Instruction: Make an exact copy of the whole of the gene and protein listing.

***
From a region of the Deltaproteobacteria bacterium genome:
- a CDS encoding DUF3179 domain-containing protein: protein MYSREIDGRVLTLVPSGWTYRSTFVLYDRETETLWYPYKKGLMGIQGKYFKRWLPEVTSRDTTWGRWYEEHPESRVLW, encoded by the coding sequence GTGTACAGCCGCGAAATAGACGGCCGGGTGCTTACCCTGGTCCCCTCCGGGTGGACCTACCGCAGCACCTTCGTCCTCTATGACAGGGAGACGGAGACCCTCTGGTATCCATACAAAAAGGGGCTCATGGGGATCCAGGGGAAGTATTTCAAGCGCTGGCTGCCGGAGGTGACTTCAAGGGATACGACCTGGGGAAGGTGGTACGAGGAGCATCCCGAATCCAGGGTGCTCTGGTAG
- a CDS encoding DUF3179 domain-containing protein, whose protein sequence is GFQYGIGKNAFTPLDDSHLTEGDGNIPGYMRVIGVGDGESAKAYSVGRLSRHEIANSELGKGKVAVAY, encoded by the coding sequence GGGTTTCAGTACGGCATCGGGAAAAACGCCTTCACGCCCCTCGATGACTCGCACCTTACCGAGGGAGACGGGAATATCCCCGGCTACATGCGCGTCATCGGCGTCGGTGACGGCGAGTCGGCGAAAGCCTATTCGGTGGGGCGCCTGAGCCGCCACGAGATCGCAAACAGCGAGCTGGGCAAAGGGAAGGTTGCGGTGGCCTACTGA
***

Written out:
From a region of the Deltaproteobacteria bacterium genome:
- a CDS encoding DUF3179 domain-containing protein: protein MYSREIDGRVLTLVPSGWTYRSTFVLYDRETETLWYPYKKGLMGIQGKYFKRWLPEVTSRDTTWGRWYEEHPESRVLW, encoded by the coding sequence GTGTACAGCCGCGAAATAGACGGCCGGGTGCTTACCCTGGTCCCCTCCGGGTGGACCTACCGCAGCACCTTCGTCCTCTATGACAGGGAGACGGAGACCCTCTGGTATCCATACAAAAAGGGGCTCATGGGGATCCAGGGGAAGTATTTCAAGCGCTGGCTGCCGGAGGTGACTTCAAGGGATACGACCTGGGGAAGGTGGTACGAGGAGCATCCCGAATCCAGGGTGCTCTGGTAG
- a CDS encoding DUF3179 domain-containing protein, whose protein sequence is GFQYGIGKNAFTPLDDSHLTEGDGNIPGYMRVIGVGDGESAKAYSVGRLSRHEIANSELGKGKVAVAY, encoded by the coding sequence GGGTTTCAGTACGGCATCGGGAAAAACGCCTTCACGCCCCTCGATGACTCGCACCTTACCGAGGGAGACGGGAATATCCCCGGCTACATGCGCGTCATCGGCGTCGGTGACGGCGAGTCGGCGAAAGCCTATTCGGTGGGGCGCCTGAGCCGCCACGAGATCGCAAACAGCGAGCTGGGCAAAGGGAAGGTTGCGGTGGCCTACTGA